There is no question in my mind that the Government, acting on behalf of all the people, must assume the ultimate responsibility for the economic health of the Nation. There is no other agency that can. No other organization has the scope or the authority, nor is any other agency accountable, to all the people. This does not mean that the Government has the sole responsibility, nor that it can do the job alone, nor that it can do the job directly.
All of the policies of the Federal Government must be geared to the objective of sustained full production and full employment—to raise consumer purchasing power and to encourage business investment. The programs we adopt this year and from now on will determine our ability to achieve our objectives. We must continue to pay particular attention to our fiscal, monetary, and tax policy, programs to aid business—especially small business—and transportation, labor—management relations and wage—price policy, social security and health, education, the farm program, public works, housing and resource development, and economic foreign policy.
For example, the kinds of tax measures we have at different times—whether we raise our revenue in a way to encourage consumer spending and business investment or to discourage it—have a vital bearing on this question. It is affected also by regulations on consumer credit and by the money market, which is strongly influenced by the rate of interest on Government securities. It is affected by almost every step we take.
In short, the way we handle the proper functions of government, the way we time the exercise of our traditional and legitimate governmental functions, has a vital bearing on the economic health of the Nation.
These policies are discussed in greater detail in the accompanying Fifth Quarterly Report of the Director of War Mobilization and Reconversion.
3. LEGISLATION HERETOFORE RECOMMENDED
AND STILL PENDING
To attain some of these objectives and to meet the other needs of the United States in the reconversion and postwar period, I have from time to time made various recommendations to the Congress.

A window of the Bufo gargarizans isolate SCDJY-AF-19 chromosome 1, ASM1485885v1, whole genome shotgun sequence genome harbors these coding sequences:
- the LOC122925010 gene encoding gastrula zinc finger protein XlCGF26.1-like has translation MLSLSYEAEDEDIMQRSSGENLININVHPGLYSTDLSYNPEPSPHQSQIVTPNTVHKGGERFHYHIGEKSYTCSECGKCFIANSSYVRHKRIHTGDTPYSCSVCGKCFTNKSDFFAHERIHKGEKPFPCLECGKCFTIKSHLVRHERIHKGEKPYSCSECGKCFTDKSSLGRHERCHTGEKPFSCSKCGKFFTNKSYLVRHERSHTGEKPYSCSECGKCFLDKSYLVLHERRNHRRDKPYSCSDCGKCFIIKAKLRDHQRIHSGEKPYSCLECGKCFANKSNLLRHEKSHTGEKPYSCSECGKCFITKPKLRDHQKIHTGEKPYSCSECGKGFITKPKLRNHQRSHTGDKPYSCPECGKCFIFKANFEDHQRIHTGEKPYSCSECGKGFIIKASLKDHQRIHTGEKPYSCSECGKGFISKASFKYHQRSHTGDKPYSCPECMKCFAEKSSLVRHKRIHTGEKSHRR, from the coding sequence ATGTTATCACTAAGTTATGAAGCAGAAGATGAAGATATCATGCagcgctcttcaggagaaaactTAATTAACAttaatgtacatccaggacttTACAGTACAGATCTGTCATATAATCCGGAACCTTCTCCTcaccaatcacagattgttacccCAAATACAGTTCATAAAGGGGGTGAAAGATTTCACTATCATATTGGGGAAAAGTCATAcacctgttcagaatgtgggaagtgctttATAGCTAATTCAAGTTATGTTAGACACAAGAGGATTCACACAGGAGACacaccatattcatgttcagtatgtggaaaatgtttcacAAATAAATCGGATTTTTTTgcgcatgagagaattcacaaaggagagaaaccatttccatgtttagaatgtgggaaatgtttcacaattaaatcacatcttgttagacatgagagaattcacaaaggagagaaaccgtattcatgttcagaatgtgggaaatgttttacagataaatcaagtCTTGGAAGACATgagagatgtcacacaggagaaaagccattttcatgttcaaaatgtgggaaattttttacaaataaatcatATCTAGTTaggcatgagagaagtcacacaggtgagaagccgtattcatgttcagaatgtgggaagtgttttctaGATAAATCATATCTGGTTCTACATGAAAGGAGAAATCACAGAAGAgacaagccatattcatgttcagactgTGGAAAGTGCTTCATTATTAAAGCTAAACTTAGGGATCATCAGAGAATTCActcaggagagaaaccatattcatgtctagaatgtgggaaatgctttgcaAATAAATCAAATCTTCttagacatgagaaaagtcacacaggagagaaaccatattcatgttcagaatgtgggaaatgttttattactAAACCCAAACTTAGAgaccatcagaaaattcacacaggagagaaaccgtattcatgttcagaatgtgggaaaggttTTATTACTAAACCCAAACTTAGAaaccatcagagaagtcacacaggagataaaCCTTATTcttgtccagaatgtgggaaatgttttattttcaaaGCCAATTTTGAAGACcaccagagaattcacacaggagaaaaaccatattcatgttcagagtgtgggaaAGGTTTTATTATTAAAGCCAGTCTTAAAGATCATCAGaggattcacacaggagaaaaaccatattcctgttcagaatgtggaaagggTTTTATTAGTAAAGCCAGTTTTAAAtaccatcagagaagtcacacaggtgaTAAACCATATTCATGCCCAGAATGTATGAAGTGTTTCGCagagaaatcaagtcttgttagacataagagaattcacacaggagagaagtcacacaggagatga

In making these recommendations I have indicated the reasons why I deemed them essential for progress at home and abroad. A few—a very few—of these recommendations have been enacted into law by the Congress. Most of them have not. I here reiterate some of them, and discuss others later in this Message. I urge upon the Congress early consideration of them. Some are more urgent than others, but all are necessary.
(1) Legislation to authorize the President to create fact—finding boards for the prevention of stoppages of work in Nationwide industries after collective bargaining and conciliation and voluntary arbitration have failed—as recommended by me on December 3, 1945.
(2) Enactment of a satisfactory full employment bill such as the Senate bill now in conference between the Senate and the House—as recommended by me on September 6, 1945.
(3) Legislation to supplement the unemployment insurance benefits for unemployed workers now provided by the different States—as recommended by me on May 1945.
(4) Adoption of a permanent Fair Employment Practice Act—as recommended by me on September 6, 1945.
(5) Legislation substantially raising the amount of minimum wages now provided by law—as recommended by me on September 6, 1945.
(6) Legislation providing for a comprehensive program for scientific research—as recommended by me on September 6, 1945.
(7) Legislation enacting a health and medical care program—as recommended by me on November 19, 1945.
(8) Legislation adopting the program of universal training—as recommended by me on October 23, 1945.
(9) Legislation providing an adequate salary scale for all Government employees in all branches of the Government—as recommended by me on September 6, 1945.
(10) Legislation making provision for succession to the Presidency in the event of the death or incapacity or disqualification of the President and Vice President—as recommended by me on June 19, 1945.
(11) Legislation for the unification of the armed services—as recommended by me on December 19, 1945.
(12) Legislation for the domestic use and control of atomic energy—as recommended by me on October 3, 1945.
(13) Retention of the United States Employment Service in the Federal Government for a period at least up to June 30, 1947—as recommended by me on September 6, 1945.
(14) Legislation to increase unemployment allowances for veterans in line with increases for civilians—as recommended by me on September 6, 1945.
(15) Social security coverage for veterans for their period of military service—as recommended by me on September 6, 1945.
(16) Extension of crop insurance—as recommended by me on September 6, 1945.
(17) Legislation permitting the sale of ships by the Maritime Commission at home and abroad—as recommended by me on September 6, 1945. I further recommend that this legislation include adequate authority for chartering vessels both here and abroad.
(18) Legislation to take care of the stock piling of materials in which the United States is naturally deficient—as recommended by me on September 6, 1945.
(19) Enactment of Federal airport legislation—as recommended by me on September 6, 1945.
(20) Legislation repealing the Johnson Act on foreign loans—as recommended by me on September 6, 1945.
(21) Legislation for the development of the Great Lakes—St. Lawrence River Basin—as recommended by me on October 3, 1945.
4. POLICIES IN SPECIFIC FIELDS
(a) Extension of Price Control Act.